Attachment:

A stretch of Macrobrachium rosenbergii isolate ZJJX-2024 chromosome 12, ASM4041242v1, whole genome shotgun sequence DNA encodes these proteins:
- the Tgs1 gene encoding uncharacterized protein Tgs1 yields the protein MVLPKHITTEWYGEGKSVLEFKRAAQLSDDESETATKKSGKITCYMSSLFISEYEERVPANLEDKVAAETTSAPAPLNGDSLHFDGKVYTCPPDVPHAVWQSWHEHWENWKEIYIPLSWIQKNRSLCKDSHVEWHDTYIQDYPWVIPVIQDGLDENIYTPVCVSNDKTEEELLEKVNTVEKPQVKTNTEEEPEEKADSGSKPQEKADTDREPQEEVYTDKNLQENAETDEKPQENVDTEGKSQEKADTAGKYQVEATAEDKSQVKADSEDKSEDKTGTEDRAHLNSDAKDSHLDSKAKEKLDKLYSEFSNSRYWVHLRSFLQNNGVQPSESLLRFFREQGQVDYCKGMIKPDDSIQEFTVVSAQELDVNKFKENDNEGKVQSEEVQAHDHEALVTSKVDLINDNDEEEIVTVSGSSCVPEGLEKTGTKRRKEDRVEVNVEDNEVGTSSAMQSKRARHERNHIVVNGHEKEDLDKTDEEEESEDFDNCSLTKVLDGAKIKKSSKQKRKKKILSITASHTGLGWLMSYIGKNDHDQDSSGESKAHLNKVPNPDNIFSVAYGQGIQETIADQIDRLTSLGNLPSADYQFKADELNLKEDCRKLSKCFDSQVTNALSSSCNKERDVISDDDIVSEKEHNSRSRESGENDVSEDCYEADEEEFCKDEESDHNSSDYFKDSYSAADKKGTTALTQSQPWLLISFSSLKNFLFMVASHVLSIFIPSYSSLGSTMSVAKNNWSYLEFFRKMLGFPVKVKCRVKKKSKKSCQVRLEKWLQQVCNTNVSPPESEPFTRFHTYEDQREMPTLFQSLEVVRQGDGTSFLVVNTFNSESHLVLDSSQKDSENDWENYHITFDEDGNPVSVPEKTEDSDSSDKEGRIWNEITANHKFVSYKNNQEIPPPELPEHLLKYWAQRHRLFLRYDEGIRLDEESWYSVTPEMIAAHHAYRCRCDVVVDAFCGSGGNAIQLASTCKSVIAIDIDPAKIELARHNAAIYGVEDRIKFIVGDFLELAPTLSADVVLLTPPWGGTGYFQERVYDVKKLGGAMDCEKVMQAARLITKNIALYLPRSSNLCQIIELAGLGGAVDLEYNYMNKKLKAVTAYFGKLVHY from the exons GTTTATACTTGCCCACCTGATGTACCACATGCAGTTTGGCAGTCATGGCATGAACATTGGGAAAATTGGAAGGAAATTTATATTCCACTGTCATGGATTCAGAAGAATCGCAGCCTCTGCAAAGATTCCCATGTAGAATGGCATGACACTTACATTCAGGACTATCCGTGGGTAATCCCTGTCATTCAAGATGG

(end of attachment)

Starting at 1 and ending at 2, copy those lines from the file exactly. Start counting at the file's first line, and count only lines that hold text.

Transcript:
A stretch of Macrobrachium rosenbergii isolate ZJJX-2024 chromosome 12, ASM4041242v1, whole genome shotgun sequence DNA encodes these proteins:
- the Tgs1 gene encoding uncharacterized protein Tgs1 yields the protein MVLPKHITTEWYGEGKSVLEFKRAAQLSDDESETATKKSGKITCYMSSLFISEYEERVPANLEDKVAAETTSAPAPLNGDSLHFDGKVYTCPPDVPHAVWQSWHEHWENWKEIYIPLSWIQKNRSLCKDSHVEWHDTYIQDYPWVIPVIQDGLDENIYTPVCVSNDKTEEELLEKVNTVEKPQVKTNTEEEPEEKADSGSKPQEKADTDREPQEEVYTDKNLQENAETDEKPQENVDTEGKSQEKADTAGKYQVEATAEDKSQVKADSEDKSEDKTGTEDRAHLNSDAKDSHLDSKAKEKLDKLYSEFSNSRYWVHLRSFLQNNGVQPSESLLRFFREQGQVDYCKGMIKPDDSIQEFTVVSAQELDVNKFKENDNEGKVQSEEVQAHDHEALVTSKVDLINDNDEEEIVTVSGSSCVPEGLEKTGTKRRKEDRVEVNVEDNEVGTSSAMQSKRARHERNHIVVNGHEKEDLDKTDEEEESEDFDNCSLTKVLDGAKIKKSSKQKRKKKILSITASHTGLGWLMSYIGKNDHDQDSSGESKAHLNKVPNPDNIFSVAYGQGIQETIADQIDRLTSLGNLPSADYQFKADELNLKEDCRKLSKCFDSQVTNALSSSCNKERDVISDDDIVSEKEHNSRSRESGENDVSEDCYEADEEEFCKDEESDHNSSDYFKDSYSAADKKGTTALTQSQPWLLISFSSLKNFLFMVASHVLSIFIPSYSSLGSTMSVAKNNWSYLEFFRKMLGFPVKVKCRVKKKSKKSCQVRLEKWLQQVCNTNVSPPESEPFTRFHTYEDQREMPTLFQSLEVVRQGDGTSFLVVNTFNSESHLVLDSSQKDSENDWENYHITFDEDGNPVSVPEKTEDSDSSDKEGRIWNEITANHKFVSYKNNQEIPPPELPEHLLKYWAQRHRLFLRYDEGIRLDEESWYSVTPEMIAAHHAYRCRCDVVVDAFCGSGGNAIQLASTCKSVIAIDIDPAKIELARHNAAIYGVEDRIKFIVGDFLELAPTLSADVVLLTPPWGGTGYFQERVYDVKKLGGAMDCEKVMQAARLITKNIALYLPRSSNLCQIIELAGLGGAVDLEYNYMNKKLKAVTAYFGKLVHY from the exons GTTTATACTTGCCCACCTGATGTACCACATGCAGTTTGGCAGTCATGGCATGAACATTGGGAAAATTGGAAGGAAATTTATATTCCACTGTCATGGATTCAGAAGAATCGCAGCCTCTGCAAAGATTCCCATGTAGAATGGCATGACACTTACATTCAGGACTATCCGTGGGTAATCCCTGTCATTCAAGATGG